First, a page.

Inconsistencies in Referencing
several references never cited in text
several cited publications are not in the reference list
duplicate references (e.g. English /French)
typos, inaccurate dates, inconsistent identification of multiple publications by single authors
“cited in” issues these issues make it difficult to independently verify appropriate citing of literature

Key Findings Peer Review of Draft Report
Not clear that draft PSL2 report is being scientifically peer reviewed.
Three toxicology reviews were prepared before the final document was prepared.
Multidisciplinary review required, and individual components must be integrated.
Peer reviews of supporting documents are not included in the draft report (they may be obtained through FOI).

Support for “toxic” under CEPA (1999) is tenuous (but this does not mean “non-toxic”)
Insufficient policy guidance given to authors of supporting documents:
“the environment”
“adverse effect”
Definition of “the environment” open to challenge
Public comment process compromised by inability to access all source material:
a house is only as strong as its foundation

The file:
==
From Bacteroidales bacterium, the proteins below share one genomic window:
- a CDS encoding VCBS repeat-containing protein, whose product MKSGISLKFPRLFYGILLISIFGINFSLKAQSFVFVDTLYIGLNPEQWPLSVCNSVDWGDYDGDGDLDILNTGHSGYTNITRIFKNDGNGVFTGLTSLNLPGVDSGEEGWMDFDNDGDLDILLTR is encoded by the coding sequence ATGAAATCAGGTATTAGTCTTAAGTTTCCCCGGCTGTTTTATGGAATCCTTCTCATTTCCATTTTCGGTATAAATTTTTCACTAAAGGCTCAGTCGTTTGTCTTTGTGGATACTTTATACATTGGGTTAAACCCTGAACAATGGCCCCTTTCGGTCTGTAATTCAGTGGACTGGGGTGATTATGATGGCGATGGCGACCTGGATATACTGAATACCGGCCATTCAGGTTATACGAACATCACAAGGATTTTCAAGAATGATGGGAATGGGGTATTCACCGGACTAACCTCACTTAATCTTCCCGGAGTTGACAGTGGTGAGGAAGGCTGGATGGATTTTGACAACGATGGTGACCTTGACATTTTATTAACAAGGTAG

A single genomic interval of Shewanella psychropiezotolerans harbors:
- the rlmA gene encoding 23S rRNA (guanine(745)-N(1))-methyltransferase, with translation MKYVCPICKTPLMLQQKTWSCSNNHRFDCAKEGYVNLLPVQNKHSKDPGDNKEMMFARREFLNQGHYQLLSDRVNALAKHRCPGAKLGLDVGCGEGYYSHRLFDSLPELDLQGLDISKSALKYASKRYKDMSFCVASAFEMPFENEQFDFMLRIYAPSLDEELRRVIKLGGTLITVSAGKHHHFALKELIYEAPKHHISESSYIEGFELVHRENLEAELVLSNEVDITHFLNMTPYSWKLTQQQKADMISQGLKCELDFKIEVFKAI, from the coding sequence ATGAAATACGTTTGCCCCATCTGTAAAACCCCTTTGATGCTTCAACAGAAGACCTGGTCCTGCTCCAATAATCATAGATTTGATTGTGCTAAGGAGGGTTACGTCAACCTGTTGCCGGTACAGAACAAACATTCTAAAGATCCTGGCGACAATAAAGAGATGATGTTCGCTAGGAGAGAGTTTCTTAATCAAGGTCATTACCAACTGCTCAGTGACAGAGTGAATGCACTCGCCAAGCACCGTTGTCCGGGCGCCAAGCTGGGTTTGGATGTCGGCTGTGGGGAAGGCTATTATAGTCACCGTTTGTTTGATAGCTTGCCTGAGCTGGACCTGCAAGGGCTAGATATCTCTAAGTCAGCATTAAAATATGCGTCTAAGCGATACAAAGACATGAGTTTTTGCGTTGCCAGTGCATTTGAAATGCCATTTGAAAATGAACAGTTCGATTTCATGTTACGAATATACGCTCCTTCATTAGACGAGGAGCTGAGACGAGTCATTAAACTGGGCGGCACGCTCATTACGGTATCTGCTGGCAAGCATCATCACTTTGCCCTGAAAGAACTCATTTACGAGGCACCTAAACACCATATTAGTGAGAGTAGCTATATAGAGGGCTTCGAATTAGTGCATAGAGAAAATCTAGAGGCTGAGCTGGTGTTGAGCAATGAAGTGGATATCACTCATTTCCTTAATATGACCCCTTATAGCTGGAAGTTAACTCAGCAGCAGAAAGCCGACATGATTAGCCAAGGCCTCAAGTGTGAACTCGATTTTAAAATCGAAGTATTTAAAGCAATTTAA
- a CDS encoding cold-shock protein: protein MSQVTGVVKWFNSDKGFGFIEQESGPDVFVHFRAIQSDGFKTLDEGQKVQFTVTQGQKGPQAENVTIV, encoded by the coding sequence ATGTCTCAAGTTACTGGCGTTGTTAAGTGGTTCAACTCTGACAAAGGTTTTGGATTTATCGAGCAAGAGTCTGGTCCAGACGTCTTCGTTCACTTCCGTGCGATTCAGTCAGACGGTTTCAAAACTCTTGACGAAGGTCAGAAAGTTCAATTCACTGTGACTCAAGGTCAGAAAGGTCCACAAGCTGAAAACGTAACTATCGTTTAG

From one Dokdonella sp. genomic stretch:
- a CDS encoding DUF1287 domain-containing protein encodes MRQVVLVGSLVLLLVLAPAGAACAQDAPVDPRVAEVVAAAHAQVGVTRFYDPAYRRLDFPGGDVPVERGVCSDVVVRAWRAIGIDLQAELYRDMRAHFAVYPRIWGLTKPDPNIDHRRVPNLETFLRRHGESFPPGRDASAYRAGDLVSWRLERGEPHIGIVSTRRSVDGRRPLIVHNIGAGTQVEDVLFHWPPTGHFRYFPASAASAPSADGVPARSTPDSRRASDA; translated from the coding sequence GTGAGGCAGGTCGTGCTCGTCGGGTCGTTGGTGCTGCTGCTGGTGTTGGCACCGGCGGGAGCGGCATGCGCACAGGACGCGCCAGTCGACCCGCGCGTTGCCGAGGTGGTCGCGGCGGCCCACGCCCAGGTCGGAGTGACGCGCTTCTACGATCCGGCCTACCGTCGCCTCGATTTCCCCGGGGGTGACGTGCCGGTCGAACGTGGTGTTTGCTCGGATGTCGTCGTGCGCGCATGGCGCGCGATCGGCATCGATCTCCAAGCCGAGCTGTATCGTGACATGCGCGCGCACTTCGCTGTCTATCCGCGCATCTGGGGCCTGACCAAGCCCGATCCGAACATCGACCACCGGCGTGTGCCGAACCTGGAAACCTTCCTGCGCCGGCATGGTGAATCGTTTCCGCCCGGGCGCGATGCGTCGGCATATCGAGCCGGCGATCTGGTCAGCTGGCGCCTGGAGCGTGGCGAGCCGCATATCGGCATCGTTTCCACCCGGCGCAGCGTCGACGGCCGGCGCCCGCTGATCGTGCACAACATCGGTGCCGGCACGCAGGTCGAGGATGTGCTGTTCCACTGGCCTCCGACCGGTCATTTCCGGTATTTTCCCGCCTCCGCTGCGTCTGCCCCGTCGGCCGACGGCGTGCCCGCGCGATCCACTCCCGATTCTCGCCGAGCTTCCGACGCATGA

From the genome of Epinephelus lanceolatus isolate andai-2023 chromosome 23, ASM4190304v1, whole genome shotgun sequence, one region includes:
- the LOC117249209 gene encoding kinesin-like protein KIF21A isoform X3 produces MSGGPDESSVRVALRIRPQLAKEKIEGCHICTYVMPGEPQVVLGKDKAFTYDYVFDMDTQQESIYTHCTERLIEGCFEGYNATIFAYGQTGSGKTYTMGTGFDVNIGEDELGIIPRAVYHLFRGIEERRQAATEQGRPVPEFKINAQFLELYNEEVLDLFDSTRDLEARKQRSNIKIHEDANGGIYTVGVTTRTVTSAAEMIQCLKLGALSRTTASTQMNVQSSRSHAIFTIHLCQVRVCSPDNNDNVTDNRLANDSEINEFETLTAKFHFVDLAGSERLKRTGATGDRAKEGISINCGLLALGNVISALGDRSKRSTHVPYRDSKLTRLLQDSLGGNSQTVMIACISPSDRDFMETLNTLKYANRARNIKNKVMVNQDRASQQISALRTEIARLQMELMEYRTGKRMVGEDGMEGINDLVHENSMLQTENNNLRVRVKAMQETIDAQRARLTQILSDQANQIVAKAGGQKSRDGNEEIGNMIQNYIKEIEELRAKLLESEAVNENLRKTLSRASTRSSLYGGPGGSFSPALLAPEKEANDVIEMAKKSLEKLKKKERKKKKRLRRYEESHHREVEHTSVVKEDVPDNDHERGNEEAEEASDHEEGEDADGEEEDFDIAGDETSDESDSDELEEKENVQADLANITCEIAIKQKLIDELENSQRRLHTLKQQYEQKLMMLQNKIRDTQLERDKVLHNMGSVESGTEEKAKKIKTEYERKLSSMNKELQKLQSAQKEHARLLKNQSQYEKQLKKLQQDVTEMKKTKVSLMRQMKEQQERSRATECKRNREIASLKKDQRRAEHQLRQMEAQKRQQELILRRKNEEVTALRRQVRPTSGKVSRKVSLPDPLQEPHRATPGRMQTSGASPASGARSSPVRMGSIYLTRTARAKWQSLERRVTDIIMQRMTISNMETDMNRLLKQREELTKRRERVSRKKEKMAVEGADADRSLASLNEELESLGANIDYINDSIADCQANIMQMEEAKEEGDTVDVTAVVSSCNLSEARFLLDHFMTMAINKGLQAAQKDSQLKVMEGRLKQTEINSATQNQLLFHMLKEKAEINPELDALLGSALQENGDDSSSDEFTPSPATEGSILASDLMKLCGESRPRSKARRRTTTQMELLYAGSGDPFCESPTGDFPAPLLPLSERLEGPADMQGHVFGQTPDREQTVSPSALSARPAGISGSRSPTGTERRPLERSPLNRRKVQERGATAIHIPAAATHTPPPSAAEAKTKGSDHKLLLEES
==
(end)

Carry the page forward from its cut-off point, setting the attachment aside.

“onion skin” effect
As presented, the draft report is an assessment of historical problems associated with road salts storage and use
Language of CEPA: “…if it is entering or may enter…”, not “if it has entered in the past”
Further work is required to determine whether road salts are “toxic” as defined under CEPA

Is Salt “Toxic” to the Environment?

Further work is required to determine whether road salts are “toxic” under CEPA (1999) paragraph 64(a) definition
science to evaluate this question must be performed within a defined policy framework: “environment”, “adverse effect”, “present and future” vs. “the past”
absence of evidence is not evidence of absence – need to design studies to provide evidence, one way or the other
future work should provide field updates in historically “impacted” areas